Dead Ends: Managing Urban Density

Eran Chen | ODA

The tower has helped manage urban density, but it often fails to honor qualities of life on the street. Now we have the opportunity to change that.

An inherent problem with vertical living is that it draws people away from the ground. While humans lift off into space for travel, exploration, and adventure, most of life is still captured at ground-level. Yet, as the density of people, places, and things increases on Earth, we look to the sky for new ways to live.

Manhattan in the 1930s. 422–424 Lenox Avenue, Harlem

Before the vertical boom, life was enjoyed in a continuous loop—from inside to outside and back again. I remember growing up in Israel, living around a courtyard that captured life and connected residents: kids playing in the garden, mothers cooking a few flights up, elderly people sitting by their windows so they wouldn’t feel alone. These were the qualities of life in a city before scale imposed its limitations.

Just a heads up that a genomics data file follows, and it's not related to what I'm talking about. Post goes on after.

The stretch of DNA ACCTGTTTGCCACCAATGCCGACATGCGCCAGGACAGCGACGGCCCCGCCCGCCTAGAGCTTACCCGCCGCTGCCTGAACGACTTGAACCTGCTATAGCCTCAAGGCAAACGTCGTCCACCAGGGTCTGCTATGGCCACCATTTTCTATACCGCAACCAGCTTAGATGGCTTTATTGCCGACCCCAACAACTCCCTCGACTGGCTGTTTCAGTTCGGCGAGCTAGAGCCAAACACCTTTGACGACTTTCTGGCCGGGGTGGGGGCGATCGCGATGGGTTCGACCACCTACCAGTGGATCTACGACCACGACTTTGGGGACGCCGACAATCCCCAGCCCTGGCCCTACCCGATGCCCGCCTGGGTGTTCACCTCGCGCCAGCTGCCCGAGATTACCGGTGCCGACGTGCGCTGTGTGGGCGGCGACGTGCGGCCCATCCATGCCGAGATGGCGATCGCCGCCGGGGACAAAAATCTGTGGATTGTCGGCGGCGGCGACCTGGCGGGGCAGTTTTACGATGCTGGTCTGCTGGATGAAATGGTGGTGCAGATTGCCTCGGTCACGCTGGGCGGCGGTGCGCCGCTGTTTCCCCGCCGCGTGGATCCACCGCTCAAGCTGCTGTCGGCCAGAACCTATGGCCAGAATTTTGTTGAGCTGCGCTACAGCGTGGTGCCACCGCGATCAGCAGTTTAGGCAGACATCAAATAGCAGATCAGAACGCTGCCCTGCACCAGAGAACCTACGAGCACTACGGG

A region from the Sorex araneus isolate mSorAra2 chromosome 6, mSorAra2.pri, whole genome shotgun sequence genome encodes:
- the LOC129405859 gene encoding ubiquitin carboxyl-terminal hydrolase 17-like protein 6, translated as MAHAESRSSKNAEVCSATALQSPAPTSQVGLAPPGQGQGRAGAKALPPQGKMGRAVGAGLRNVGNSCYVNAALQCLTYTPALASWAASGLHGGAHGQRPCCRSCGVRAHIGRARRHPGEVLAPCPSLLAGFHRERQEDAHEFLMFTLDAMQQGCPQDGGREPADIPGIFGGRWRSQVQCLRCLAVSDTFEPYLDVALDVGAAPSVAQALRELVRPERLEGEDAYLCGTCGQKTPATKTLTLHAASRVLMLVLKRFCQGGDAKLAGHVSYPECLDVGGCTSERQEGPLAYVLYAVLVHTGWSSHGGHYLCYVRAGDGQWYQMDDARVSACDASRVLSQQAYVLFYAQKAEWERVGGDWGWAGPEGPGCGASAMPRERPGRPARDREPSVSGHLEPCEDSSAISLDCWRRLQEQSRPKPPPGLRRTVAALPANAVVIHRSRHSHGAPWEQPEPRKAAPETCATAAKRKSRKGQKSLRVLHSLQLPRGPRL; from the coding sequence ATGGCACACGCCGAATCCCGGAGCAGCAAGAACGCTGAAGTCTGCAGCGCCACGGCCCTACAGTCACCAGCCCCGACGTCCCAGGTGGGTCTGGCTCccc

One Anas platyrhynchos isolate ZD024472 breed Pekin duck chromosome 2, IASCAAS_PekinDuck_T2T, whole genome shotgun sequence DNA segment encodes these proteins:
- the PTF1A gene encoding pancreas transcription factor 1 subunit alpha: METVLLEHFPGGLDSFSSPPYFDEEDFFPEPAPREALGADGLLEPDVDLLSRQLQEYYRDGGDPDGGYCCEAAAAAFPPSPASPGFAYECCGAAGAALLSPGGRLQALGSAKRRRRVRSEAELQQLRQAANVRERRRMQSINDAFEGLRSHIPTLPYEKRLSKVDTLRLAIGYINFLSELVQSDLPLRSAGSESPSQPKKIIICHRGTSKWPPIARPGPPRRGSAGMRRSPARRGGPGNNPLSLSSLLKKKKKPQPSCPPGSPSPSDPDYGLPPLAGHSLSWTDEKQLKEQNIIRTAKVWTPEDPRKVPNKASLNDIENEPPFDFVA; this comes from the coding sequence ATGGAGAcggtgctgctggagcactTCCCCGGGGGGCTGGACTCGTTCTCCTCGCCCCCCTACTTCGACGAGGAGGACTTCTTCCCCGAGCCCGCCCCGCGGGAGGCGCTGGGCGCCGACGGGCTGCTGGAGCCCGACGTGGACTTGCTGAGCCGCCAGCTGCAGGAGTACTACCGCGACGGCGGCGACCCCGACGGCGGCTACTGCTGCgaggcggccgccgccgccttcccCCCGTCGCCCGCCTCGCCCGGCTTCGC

Back then, when low-rise buildings and townhomes sprawled across cities, the front door was a thin veil between life at home and the world booming beyond four walls. People were physically connected to both inside and outside in ways that felt organic, natural, and full of choice. Whether reaching through a door to shake hands with a neighbor or bounding across rooftops from one block to the next, like I did in my youth, a unique tether between interior and exterior was forged, one that appeals to the innate human desire to connect, continue, and reconnect.

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